Aside from their main business of waterfowl hunting, SummerDuck Outfitters also offers a limited number of whitetail hunts and spring turkey hunts giving clients a chance to hunt big Kansas bucks and Rio/Eastern hybrids on over 30,000 acres of prime hunting ground. Summer said, “We travel a lot of miles to get to where the ducks are and in that traveling you’ve got clients in the car and they immediately say ‘What about the deer hunting opportunities?’” Most of SummerDuck Outfitters’ deer and turkey clients are folks who have hunted waterfowl with them. Summer said, “When they book with us to do a waterfowl hunt, they pretty much get preference points to [hunt deer or turkeys] if they’d like.” Whitetail hunters are asked to let bucks less than 140” walk to ensure an older age class and higher number of trophy animals on SummerDuck Outfitters’ properties.
Pick your season
Hunters looking to chase early season teal can start shooting around September 15. To keep things interesting, SummerDuck Outfitters offers a teal/dove package. Hunters can expect to hunt teal early and round out their hunting day with a dove shoot. Whitetail hunters can chase early season bucks starting around September 15 for muzzleloader and archery hunters, rifle season starts at the end of November or the beginning of December and runs for 12 days, and a late season bow hunt runs into January.
The main event for SummerDuck Outfitters starts on November 12 when all waterfowl comes into season. Aside from a couple of short season closures for ducks, SummerDuck Outfitters clients are laying down ducks and geese until the end of January and dark geese until the middle of February. According to Summer, spring snow goose hunting is a “speed dial situation. We just put people on a list and say ‘If the snows get here and we’re going to get in them, how quickly are you able to come.’ Usually we’ll have three or four groups that are potential candidates. Sometimes it doesn’t work out. [The snow geese] sometimes cooperate and sometimes they don’t, but it’s a lot of fun when they do.”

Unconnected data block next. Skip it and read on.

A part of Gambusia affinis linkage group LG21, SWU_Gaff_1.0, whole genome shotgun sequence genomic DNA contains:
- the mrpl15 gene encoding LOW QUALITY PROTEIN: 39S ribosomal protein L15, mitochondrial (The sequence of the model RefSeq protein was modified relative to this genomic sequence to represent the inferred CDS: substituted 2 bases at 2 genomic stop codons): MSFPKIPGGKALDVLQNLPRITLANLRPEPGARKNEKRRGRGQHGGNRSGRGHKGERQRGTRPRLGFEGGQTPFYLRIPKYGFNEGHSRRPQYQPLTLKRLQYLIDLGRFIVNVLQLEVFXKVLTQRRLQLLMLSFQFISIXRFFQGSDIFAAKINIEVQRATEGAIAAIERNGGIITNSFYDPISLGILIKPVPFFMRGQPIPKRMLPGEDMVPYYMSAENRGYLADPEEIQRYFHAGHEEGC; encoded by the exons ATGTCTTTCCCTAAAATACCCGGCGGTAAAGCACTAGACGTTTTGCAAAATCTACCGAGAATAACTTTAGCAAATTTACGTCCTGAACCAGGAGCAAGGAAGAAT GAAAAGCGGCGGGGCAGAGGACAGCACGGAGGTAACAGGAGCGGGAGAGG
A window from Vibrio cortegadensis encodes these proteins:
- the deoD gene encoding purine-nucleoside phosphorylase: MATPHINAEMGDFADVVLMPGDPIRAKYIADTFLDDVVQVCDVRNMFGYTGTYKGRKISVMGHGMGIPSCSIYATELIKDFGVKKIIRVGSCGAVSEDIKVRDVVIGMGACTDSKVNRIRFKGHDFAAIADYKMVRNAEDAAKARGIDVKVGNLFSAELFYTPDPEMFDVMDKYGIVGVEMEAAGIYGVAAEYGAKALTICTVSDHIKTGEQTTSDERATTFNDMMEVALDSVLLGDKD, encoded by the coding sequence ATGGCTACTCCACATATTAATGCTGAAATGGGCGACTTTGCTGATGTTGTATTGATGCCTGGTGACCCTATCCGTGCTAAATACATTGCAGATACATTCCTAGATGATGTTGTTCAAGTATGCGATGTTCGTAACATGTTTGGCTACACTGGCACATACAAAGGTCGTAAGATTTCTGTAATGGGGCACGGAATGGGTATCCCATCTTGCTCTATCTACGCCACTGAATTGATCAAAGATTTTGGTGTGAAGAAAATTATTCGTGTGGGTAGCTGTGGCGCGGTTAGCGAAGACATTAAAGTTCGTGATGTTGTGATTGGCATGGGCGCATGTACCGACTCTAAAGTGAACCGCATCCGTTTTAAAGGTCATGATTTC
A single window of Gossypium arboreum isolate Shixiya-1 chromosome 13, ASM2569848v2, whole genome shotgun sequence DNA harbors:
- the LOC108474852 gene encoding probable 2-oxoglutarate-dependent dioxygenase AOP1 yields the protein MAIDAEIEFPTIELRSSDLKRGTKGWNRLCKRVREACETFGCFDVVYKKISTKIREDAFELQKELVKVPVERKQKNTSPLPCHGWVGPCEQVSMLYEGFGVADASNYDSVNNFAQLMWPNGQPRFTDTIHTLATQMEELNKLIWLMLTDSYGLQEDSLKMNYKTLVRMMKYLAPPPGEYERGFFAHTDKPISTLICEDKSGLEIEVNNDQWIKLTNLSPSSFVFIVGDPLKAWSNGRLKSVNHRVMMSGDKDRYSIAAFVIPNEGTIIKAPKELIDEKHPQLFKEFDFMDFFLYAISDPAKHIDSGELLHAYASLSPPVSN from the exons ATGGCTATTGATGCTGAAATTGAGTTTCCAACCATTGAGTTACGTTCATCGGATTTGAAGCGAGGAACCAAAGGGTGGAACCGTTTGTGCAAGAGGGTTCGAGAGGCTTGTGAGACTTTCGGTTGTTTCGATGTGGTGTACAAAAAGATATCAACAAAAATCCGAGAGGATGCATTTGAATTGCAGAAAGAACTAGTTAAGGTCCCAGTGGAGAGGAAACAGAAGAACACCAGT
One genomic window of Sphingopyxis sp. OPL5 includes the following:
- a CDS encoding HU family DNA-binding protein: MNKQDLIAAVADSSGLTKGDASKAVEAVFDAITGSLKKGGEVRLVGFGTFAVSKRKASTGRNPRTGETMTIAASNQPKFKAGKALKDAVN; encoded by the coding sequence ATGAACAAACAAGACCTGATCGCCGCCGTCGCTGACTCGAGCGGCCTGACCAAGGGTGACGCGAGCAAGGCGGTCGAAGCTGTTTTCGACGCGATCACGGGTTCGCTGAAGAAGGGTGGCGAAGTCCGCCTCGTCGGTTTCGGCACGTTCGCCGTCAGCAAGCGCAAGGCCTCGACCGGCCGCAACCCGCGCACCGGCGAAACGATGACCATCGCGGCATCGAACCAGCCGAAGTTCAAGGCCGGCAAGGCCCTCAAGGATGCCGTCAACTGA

What to expect
Most of SummerDuck Outfitters waterfowl hunts take place over water, but as mentioned, Summer and his crew are not married to any one style of hunting and do what it takes to get their clients on the birds. Summer said that some hunters request a dry field hunt specifically and he and his crew do their best to accommodate those requests. Summer said, “We want to make the hunter happy number one, but at the same time, provide them with the best opportunity to kill a limit.” Hunters may be surprised at the diversity in habitat that southeastern Kansas provides. According to Summer the land changes about every twenty miles. You’ll see everything from hills (yep, hills in Kansas) to flat expanses of prairie grass. This diversity of habitat, combined with Summer and his guides’ relentless scouting and knowledge of how the birds relate to the habitat typically brings clients an average of five birds a day on ducks. The average on geese runs a little lower due to fact that many hunters don’t even want to shoot them. Summer said, “The ducks seem to be what most folks are coming for and the geese are just sort of a bonus.” It could also have something to do with Summer’s rule of “If you shoot it, you tote it.” Summer said, “Sometimes after [hunters] tote six mallards and six honkers out across a dry field one time, they’ve had enough.”